As such, this “transcending and including” contains modules that address practices for the body, mind, spirit, and shadow dimensions of your own being. Because it is inclusive, this practice contains a distilled and condensed series of practices that are taken from premodern, modern, and postmodern approaches to growth and development. It is an “all-inclusive” practice in the sense that it takes the very best practices from all of them, and puts them together in a larger framework that uses—and makes sense of—all of them. Premodern practices include the world’s great wisdom traditions and the meditation practices that drive them. Modern practices include scientific studies of human growth and ways to induce it. Postmodern practices include a pluralistic and multicultural composite map of the human territory—the territory of you—and ways to include (and not marginalize) all of the important dimensions of your own being (physical, emotional, mental, and spiritual—in self, culture, and nature). Putting all of these together creates a “cross training” for human growth and spiritual awakening, a cross training that dramatically accelerates all of its dimensions—body, mind, spirit, and shadow—producing faster, more effective, more efficient practices than were ever possible prior to this time.
Wilber, Ken; Patten, Terry; Leonard, Adam; Morelli, Marco. Integral Life Practice . Shambhala. Kindle Edition.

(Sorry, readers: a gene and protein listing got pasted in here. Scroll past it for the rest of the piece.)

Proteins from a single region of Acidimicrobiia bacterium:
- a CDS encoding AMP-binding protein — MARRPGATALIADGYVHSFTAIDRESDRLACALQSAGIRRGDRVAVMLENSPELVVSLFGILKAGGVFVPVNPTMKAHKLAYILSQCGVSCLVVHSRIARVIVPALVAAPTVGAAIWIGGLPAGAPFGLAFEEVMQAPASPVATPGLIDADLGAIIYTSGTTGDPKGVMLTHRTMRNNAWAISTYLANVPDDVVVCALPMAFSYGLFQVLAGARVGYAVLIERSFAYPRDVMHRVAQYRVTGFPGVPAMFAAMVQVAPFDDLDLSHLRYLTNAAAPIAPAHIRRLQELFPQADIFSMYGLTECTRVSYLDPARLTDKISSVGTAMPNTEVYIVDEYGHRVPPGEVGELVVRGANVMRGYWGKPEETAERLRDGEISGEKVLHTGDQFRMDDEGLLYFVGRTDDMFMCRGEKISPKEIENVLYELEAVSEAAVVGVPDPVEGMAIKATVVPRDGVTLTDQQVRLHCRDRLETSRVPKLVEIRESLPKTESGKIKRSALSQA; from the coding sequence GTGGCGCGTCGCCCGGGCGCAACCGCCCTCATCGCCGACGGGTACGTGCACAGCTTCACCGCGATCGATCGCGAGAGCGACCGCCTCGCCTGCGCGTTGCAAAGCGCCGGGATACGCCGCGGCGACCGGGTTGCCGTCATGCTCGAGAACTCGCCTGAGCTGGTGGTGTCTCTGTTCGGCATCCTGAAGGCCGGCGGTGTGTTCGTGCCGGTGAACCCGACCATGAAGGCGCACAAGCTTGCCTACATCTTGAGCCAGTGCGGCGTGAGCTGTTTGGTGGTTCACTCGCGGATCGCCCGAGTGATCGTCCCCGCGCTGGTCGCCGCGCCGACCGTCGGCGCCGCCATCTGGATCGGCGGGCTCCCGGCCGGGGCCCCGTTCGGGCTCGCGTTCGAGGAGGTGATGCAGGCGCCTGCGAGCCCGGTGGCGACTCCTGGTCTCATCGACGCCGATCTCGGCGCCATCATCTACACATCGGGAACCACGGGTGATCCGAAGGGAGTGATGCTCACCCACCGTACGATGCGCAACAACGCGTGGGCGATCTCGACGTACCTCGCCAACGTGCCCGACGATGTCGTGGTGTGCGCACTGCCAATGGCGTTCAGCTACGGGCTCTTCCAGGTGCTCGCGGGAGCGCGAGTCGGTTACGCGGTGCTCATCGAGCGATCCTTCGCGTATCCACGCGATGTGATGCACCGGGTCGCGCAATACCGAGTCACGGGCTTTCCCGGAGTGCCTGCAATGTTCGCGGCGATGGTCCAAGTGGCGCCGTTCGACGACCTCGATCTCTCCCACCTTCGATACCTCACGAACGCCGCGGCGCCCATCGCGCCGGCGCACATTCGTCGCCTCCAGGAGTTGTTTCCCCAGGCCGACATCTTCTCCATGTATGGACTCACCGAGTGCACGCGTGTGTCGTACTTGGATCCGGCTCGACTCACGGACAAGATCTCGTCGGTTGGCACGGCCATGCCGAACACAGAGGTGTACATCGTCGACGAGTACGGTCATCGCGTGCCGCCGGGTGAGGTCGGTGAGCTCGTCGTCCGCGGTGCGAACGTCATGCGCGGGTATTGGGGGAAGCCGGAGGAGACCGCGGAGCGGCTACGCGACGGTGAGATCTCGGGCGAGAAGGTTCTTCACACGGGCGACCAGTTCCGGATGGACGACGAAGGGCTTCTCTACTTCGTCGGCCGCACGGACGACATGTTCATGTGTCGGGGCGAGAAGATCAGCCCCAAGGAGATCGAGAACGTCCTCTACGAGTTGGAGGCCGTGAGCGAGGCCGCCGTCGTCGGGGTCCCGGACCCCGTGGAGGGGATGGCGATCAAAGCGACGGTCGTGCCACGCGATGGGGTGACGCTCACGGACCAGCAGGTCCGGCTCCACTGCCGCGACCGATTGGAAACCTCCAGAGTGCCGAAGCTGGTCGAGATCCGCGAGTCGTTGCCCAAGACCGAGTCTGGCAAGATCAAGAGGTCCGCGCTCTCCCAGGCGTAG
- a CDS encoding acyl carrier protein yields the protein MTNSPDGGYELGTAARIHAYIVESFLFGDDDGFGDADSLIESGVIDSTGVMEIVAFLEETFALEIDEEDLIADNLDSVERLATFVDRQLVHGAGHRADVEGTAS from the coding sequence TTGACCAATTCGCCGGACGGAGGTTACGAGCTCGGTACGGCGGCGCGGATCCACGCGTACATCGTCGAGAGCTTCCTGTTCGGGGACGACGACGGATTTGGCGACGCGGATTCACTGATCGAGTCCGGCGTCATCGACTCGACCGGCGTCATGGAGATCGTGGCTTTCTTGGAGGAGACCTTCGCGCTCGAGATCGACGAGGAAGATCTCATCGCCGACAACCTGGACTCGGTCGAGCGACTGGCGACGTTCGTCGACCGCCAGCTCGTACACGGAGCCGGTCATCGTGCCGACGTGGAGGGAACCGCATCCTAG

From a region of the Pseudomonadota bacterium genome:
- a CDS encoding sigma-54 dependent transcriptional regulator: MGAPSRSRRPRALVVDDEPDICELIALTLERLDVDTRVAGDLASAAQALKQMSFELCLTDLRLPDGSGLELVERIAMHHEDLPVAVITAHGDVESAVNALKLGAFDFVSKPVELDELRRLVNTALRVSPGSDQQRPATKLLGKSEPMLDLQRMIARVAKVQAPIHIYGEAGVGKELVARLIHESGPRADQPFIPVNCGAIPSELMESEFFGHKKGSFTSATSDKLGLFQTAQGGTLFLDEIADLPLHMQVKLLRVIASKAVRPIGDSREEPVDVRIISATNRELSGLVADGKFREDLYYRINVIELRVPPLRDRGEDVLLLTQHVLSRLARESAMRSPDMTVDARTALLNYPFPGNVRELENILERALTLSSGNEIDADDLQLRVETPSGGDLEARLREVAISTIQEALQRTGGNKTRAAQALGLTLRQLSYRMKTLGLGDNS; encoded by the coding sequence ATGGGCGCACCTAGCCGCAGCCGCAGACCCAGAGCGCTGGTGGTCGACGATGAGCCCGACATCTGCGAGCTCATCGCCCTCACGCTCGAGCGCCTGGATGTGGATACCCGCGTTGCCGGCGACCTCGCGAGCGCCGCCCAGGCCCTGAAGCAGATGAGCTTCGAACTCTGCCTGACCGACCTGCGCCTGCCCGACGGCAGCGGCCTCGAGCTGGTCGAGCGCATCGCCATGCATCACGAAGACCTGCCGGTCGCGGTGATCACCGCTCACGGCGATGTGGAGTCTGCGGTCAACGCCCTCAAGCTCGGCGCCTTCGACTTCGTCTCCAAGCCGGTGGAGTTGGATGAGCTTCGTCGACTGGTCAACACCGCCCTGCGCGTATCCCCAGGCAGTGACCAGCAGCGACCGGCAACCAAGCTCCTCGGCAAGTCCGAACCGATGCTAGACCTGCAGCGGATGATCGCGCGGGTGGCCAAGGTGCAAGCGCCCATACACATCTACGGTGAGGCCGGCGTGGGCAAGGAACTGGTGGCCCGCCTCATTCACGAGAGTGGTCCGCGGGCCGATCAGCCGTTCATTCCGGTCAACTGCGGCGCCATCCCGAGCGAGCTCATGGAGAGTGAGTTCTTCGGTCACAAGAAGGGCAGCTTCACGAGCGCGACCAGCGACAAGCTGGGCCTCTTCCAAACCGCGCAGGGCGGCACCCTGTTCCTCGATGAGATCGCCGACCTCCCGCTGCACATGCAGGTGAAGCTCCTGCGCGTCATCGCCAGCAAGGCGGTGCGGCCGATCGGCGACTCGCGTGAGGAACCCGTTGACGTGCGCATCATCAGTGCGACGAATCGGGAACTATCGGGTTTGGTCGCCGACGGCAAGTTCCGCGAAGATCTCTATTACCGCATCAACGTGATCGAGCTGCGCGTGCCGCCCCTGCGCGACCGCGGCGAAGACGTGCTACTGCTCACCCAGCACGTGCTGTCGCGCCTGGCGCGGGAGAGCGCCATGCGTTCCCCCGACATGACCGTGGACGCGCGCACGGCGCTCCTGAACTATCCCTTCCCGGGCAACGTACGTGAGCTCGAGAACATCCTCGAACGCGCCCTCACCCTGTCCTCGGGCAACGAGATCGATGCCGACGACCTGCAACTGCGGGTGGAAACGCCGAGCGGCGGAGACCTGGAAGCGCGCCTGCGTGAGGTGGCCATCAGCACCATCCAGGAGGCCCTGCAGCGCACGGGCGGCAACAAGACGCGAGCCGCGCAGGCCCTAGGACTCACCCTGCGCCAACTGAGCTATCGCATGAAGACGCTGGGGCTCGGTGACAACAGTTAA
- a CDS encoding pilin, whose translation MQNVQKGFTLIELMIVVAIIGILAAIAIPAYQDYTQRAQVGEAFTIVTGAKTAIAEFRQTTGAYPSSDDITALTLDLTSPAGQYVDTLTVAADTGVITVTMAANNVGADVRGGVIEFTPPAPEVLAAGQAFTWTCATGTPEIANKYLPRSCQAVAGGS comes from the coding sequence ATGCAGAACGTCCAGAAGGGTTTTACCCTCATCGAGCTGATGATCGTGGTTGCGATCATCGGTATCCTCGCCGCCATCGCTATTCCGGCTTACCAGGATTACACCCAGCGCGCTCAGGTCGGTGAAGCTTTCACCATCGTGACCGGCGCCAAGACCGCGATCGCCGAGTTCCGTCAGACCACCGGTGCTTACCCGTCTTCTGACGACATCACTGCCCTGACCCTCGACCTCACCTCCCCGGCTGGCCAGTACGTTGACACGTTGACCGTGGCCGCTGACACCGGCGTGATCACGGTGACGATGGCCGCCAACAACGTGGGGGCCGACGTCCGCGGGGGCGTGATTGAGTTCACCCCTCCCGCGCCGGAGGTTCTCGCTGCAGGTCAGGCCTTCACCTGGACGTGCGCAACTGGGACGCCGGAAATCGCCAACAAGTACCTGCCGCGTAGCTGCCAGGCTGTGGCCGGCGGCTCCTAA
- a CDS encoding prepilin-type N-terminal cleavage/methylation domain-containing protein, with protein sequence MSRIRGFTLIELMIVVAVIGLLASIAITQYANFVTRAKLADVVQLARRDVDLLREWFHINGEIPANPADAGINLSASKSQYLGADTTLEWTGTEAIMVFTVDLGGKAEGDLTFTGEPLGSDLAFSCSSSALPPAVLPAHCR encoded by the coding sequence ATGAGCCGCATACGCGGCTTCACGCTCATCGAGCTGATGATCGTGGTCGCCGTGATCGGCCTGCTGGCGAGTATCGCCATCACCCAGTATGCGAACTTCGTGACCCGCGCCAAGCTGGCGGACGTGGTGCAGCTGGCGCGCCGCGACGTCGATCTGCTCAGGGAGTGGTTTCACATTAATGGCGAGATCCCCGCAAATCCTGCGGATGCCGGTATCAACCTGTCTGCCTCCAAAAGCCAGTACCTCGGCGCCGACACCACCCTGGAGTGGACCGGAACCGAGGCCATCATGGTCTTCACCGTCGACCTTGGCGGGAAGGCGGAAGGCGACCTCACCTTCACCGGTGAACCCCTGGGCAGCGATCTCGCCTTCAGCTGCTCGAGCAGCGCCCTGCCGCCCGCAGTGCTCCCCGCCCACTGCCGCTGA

Because Unitarian Universalism identifies six sources for its living tradition it draws on spiritual practices from premodern, modern, and postmodern stages of human development.
UUs draw on practices from the perennial wisdom of the world’s religions, from modern findings from the human sciences, and from transpersonal and views of the Transcendent from postmodernism. Unitarian Universalism has a little of something for everyone at any stage of spiritual development.
One of the difficulties of leading and participating in a Unitarian Universalist church is that people are at different stages of development and this can cause conflict which can lead to judgmentalism and exclusionary practices. Therefore congregations become fragmented and people either leave or form sub groups which are served, in larger congregations, by different services labeled as “traditional” and “contemporary.” etc.
In which stage are you most comfortable: traditional, humanistic, New Thought? Do you tend to focus on spiritual practices from one category or do you select from them all in a eclectic fashion?
What are your two favorite spiritual practices which you do daily or weekly?